|THE MONUMENTS MEN: A REVIEW
As of this writing, it has been more than a week since I saw this film directed by George Clooney.
Whenever something lingers in my mind, the only real way to address it is by sitting down and writing it out. So, here we go.
This is a cool film. I love it because Clooney did a great job of revering art and humanity without making this a stoic, lifeless adherence to some elitist doctrine about art and art history. No disrespect to art history mind you.
In short, "The Monuments Men" is a tribute to the men who rescued whatever stolen art they could from the clutches of Adolf Hitler's Nazi regime. Hitler's troops marched through Europe and destroyed art he considered degenerate. This included works by Picasso. People typically disparage or destroy what they don't understand. Have you noticed that art always seems to be the target? The Nazis also stole from museums works Hitler wanted for his own planned Fuhrer Museum.
This film could've gotten extremely heavy and depressing, but it really focuses on the heroism of the men and women who knew that - like people - art and culture shouldn't be a casualty of war. In short, they saved the day even though the Nazis destroyed a great many masterpieces.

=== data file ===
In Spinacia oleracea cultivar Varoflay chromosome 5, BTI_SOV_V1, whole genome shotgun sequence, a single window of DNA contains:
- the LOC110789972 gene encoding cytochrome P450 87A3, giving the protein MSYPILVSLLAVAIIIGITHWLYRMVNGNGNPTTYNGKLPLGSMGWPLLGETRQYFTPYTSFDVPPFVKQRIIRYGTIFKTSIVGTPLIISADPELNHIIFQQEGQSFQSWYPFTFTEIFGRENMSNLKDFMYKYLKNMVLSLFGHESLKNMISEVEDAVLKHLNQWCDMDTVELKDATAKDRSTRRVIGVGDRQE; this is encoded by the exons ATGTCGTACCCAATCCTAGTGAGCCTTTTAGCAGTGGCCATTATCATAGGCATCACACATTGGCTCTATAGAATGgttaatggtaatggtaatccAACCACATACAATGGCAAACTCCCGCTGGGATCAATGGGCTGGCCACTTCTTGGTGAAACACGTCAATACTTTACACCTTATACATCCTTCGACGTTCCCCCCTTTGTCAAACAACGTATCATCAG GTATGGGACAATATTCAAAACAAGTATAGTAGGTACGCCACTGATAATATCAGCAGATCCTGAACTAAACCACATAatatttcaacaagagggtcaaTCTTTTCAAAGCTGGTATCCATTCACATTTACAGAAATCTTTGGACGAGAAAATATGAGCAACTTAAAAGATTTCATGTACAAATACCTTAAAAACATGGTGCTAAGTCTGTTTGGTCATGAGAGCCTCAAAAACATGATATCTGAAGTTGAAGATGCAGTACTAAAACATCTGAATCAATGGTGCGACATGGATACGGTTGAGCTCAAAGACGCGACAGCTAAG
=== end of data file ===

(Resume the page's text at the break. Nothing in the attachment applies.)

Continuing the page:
One of the things that sticks with me is the fact that after stealing the masterworks of their choosing, the Nazis stored their bounty in huge rooms that they sealed off with bricks and mortar in remote caves.
Can you guess where I'm going with this?
First off, the pure evil of Hitler remains unbelievable. You know, the very act of stealing something and then hiding it so that no one can take it from you is the very height of duplicity and hypocrisy ... to say the least.
Yet what really gets to me is the belief that art should belong to a privileged few at the expense of all else. This unfortunate view of art continues until this very day. So many people treat art not quite, but almost the way Hitler did ... as a commodity to be plundered and manipulated for one's own purposes, be that purpose power, prestige or yes ... monetary.
Sound familiar? When are we going to realize that art really belongs to everyone? To use art as your very own play toy is to destroy its purpose and that very act makes art so small and turns it into a mere collection of trifles.
The true power of art will always remain in our ability to share it - not only the material art itself, but the knowledge of art as well. When we hoard art and use it to "distinguish" ourselves from others, we make our world and our own existence so small. When we enjoy art with a spirit of generosity, we expand our world and even stretch the boundaries of the universe.
"The Monuments Men," with its lovely cast and warm, accessible script, reminds us that art is an outward manifestation of us and our culture. Thank God we had heroes who were forward-thinking enough to literally give their lives for it.
As much as elitists like to claim they're the gatekeepers of art and culture, the TRUE gatekeepers are those who know it should be generously shared and preserved for all.